Source: © May 2012, Robert Brain, Brainy’s Share Market Toolbox

The Woolworths share price trended up from lows of around $5 in early 2000 and paused in a trading range around $11 to $13 for three years throughout 2002-2004, then rose to a peak of $34.85 in late 2007. The weekly chart shows this price action.

During the GFC in 2008, Woolworths shares fell from the $34.85 peak to $23.10, a loss of 33 per cent, which was not too bad considering many blue chips fared much worse over the same period. Since then Woolworths has traded sideways, mostly within the $25 to $30 band for the past four years.

In terms of capital, there has been no positive returns on the shares for four years, only the dividends.

Astute investors may have sold Woolworths on price weakness in 2008, and looked for shares with a greater chance of capital returns. We might have been able to invest our capital in another company with both dividends and a rising share price.

Should we consider investing in Woolworths now? Well, it has been showing an uptrend since late 2011, and if we zoom in and switch to a daily chart this would be easier to see. And remember, "the trend is your friend".

Note on the chart that when the price eventually rises to R3 at about $28, there will be a number of investors and traders who will want to sell out. Some people will have bought at this level in the past three or four years and will want to recover their capital before the shares fall again. The same is true at level R2 at $30, and the price peak R1 at about $35. That is, these three price levels will potentially be areas of resistance on the chart, with an excess of sellers causing a rising price to pause and possibly fall again.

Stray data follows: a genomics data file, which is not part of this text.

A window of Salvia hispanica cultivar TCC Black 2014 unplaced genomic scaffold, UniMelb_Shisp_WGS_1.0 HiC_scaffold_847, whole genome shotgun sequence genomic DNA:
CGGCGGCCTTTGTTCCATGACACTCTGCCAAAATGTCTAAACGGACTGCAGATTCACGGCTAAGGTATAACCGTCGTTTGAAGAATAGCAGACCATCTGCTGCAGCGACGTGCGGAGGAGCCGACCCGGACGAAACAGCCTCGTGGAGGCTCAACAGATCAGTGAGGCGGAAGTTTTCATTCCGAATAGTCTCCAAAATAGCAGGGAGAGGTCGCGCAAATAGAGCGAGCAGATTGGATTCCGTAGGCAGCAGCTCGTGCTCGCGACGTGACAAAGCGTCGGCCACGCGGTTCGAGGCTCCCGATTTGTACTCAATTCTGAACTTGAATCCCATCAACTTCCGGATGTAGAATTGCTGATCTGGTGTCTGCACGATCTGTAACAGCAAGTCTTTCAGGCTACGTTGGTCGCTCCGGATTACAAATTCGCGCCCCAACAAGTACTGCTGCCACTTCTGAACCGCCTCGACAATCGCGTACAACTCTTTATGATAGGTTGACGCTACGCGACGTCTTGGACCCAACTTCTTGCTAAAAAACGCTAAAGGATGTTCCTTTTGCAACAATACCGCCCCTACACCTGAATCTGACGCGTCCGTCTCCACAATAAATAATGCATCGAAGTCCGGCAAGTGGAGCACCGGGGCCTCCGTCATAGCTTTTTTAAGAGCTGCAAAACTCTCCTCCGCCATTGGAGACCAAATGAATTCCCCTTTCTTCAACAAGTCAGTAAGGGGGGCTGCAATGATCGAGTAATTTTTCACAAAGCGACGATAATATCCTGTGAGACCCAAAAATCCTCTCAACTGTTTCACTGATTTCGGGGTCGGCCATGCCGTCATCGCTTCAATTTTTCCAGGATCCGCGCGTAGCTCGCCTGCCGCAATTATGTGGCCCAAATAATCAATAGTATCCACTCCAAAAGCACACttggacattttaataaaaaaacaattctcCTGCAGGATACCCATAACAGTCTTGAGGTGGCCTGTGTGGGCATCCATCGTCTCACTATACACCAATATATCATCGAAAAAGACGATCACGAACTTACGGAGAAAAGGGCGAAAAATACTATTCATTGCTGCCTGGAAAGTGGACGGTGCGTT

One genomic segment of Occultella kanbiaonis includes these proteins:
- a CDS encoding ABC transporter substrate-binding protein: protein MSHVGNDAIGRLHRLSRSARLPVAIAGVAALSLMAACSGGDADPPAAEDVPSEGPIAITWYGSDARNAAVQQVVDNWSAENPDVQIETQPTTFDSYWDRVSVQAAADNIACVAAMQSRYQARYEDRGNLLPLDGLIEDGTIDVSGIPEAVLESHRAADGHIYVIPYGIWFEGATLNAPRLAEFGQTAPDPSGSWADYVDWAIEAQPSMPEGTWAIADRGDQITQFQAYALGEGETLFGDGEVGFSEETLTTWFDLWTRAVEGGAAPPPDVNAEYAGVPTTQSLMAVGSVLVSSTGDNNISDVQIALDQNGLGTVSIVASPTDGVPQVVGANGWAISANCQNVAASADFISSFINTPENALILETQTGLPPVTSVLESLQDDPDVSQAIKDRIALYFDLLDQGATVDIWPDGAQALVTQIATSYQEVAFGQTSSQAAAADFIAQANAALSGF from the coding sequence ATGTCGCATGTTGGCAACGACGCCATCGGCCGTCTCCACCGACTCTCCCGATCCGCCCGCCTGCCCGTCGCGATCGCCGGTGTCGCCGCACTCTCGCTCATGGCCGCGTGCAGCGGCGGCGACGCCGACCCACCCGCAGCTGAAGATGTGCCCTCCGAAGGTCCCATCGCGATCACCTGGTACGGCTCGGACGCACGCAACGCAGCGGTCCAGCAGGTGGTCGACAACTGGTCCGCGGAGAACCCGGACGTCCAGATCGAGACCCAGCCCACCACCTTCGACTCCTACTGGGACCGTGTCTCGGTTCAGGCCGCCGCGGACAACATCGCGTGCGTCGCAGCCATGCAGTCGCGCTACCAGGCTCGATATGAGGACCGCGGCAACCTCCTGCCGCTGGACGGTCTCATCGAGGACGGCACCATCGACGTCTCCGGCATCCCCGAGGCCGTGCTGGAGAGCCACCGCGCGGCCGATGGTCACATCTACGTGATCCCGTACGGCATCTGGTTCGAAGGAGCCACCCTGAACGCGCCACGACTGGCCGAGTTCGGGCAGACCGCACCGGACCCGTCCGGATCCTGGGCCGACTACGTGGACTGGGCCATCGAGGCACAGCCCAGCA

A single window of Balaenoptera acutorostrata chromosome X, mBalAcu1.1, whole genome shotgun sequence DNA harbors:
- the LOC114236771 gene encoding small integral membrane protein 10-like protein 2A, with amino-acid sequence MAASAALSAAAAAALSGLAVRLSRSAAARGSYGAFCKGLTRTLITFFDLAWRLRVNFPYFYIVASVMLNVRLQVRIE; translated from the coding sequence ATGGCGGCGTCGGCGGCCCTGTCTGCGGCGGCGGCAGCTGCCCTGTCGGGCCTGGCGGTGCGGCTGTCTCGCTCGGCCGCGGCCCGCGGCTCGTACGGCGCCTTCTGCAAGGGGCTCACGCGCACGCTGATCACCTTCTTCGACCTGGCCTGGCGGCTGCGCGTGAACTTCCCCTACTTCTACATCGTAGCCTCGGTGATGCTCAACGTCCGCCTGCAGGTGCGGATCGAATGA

If the price ever falls back below $23 (the horizontal green line), a downtrend might be confirmed, in which case we could put a last-resort stop-loss under this level to protect our investment capital from further falls.

3. Telstra Corporation (TLS)

Telstra weekly and monthly line charts
2000 to 2012

Telstra - a monthly and a weekly chart - from 1998 to 2012

Source: © May 2012, Robert Brain, Brainy’s Share Market Toolbox

Monthly line charts are very useful to see the big picture and where the shares have come from. It shows the closing price at the end of each calendar month, all joined together with short straight-line segments and no indication of price variation during the month.

Telstra’s monthly line chart shows a persistent downtrend from late 1999 until 2010, indicated with straight lines drawn above the price action (the downtrend line seems to act as a ceiling for the price). The slope of the line indicates the relative speed of the downtrend.

If we had considered buying Telstra during this downtrend in anticipation of a rising share price, we could have identified a stop-loss level below which the price should not trade. If it did, we could have sold to preserve our capital. The potential stop-loss levels are shown on the left-hand chart with short horizontal (green) lines).

For example, as Telstra’s price fell and formed a lower trough in early 2003, we might have bought as the price rose to start a new rising trend in 2003-2004, with a stop-loss set just under $4 (the last trough in early 2003).

This monthly chart is perhaps too much of the big picture to accurately determine the stop-loss levels in practise, but it illustrates the point. While Telstra’s share price fell from the highs of 2000, it would have been difficult to maintain the value of our capital invested. Some people might have stuck it out to take the dividends. But if we do the sums we are likely to find that the amount of dividend income received in this period was less than the amount of capital lost.